Randolph teacher Taylor Thai arrived at work Wednesday morning for what she thought was a typical day of school. Little did she know, at 10 a.m. she would be honored at a surprise ceremony and recognized with a Milken Educator Award and a $25,000 cash prize.
“I wasn’t expecting it,” said Thai, who teaches kindergarten and first-grade English language learners (ELLs) at Margaret L. Donovan Elementary School. Her commitment to helping students was on display even as she received one of the awards known as the “Oscars of teaching.”
“I was tying a student’s shoes and then they announced my name. I was like, am I blocking the camera or something?” Thai said.
Donovan Elementary School did not initially have a curriculum for ELLs, so Thai worked with the English Learner Department to develop one for the district, according to a press release by the Milken Family Foundation. She also collaborates with general education teachers to make learning accessible to all students, the release said.
Jane Foley, Milken Educator Awards senior vice president, who received the award herself in 1994, presented Thai with the honor.
“It was so evident at the notification today, she’s a role model, to her students, to her community, to her colleagues,” Foley said, describing an “eruption” among students. “She’s making a strong influence on everyone around her.”
Milken Educator Awards recognize early- to mid-career educators across the country for making profound contributions to their schools and communities and provide recipients opportunities to continue that work.
More than 60 educators will receive a Milken Educator Award during the 2021-2022 school year, but Thai is the only Massachusetts recipient.
Thai, who served on the Massachusetts Department of Elementary and Secondary Education’s teacher advisory cabinet, was previously recognized for her commitment to increasing diversity in state educator ranks when the department named her an InSPIRED fellow.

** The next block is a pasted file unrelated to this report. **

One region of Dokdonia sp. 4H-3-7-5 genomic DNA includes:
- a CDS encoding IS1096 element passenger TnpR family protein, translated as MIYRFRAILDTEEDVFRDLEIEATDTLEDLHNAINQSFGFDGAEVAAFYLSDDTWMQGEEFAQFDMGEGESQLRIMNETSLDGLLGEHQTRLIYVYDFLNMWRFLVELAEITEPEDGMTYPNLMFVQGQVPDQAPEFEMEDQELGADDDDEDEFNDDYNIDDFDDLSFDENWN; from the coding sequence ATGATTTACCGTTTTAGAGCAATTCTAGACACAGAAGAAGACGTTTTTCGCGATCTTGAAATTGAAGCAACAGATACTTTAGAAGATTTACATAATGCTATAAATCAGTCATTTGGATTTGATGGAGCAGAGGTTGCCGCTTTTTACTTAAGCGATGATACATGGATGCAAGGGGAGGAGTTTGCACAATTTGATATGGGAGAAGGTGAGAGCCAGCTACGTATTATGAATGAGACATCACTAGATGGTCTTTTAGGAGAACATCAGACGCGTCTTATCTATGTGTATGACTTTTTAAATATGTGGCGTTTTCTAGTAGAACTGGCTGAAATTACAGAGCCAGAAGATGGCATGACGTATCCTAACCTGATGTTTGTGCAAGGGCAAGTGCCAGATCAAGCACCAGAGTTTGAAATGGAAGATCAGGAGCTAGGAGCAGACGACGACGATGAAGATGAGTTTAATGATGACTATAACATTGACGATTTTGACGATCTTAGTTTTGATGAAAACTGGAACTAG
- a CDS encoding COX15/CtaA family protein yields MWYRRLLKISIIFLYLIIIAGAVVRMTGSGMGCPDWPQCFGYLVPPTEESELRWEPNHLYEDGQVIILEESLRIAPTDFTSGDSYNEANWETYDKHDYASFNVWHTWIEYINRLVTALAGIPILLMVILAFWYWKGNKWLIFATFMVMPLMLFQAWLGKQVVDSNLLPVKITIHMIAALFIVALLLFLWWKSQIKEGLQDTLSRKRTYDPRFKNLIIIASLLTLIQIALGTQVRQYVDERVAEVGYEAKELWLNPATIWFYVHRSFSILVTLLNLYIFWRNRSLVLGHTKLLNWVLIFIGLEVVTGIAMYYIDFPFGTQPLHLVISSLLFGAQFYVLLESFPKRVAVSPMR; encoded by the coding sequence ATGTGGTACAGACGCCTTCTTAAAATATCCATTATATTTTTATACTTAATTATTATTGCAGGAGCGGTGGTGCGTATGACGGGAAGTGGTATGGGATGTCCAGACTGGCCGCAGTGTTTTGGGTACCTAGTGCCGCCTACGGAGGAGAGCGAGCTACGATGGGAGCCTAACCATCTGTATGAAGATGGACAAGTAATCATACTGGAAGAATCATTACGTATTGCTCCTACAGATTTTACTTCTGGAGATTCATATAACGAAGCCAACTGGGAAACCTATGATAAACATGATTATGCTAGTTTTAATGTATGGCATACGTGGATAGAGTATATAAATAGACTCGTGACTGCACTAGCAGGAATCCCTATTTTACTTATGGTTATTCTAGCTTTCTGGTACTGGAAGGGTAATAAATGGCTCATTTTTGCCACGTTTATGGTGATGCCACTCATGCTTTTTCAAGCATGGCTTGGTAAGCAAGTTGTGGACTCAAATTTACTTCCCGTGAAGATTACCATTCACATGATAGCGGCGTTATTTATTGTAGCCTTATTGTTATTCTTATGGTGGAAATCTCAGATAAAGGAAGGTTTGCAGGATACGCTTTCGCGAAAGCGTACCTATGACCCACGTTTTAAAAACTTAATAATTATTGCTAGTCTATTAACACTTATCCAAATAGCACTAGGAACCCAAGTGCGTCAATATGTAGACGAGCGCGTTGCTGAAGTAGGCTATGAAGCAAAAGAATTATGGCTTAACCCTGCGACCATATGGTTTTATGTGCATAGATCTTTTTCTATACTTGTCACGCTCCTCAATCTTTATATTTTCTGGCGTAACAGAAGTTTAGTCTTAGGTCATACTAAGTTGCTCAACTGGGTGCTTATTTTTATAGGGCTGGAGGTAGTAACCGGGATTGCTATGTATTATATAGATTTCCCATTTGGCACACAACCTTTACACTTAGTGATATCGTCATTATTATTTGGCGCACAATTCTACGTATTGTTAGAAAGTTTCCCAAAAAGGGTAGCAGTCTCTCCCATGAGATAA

She has built strong relationships with students and their families, the Milken press release said, specifically the families of Donovan Elementary School’s growing number of Vietnamese students. Thai works to ensure families play an active role in their children’s learning by guaranteeing that they receive translated materials, reaching out to them by phone or home visits, and helping them integrate into the school community, the release said.
During the pandemic, Thai took on the challenges of remote learning. She delivered materials to students’ homes, held daily Zoom classes, and organized a drive-by parade to keep families and teachers connected, the press release said.
“Teaching through a pandemic was difficult,” Thai said, but seeing the students was worth it. “They were wearing masks but you know they were smiling underneath.”
All of this year’s honorees will attend the Milken Educator Awards Forum in Los Angeles in June, where they will become part of the Milken Educator Network, a group of more than 2,800 educators dedicated to advancing educational policy and practice.
“As an Asian American woman, I want to represent those kids,” Thai said. “Teaching means the world to me, and I really hope the kids think about exactly what they want to do in life and do things that bring them joy, and that they don’t necessarily have to do things for other people but do things that matter to them.”
Rose Pecci can be reached at email@example.com.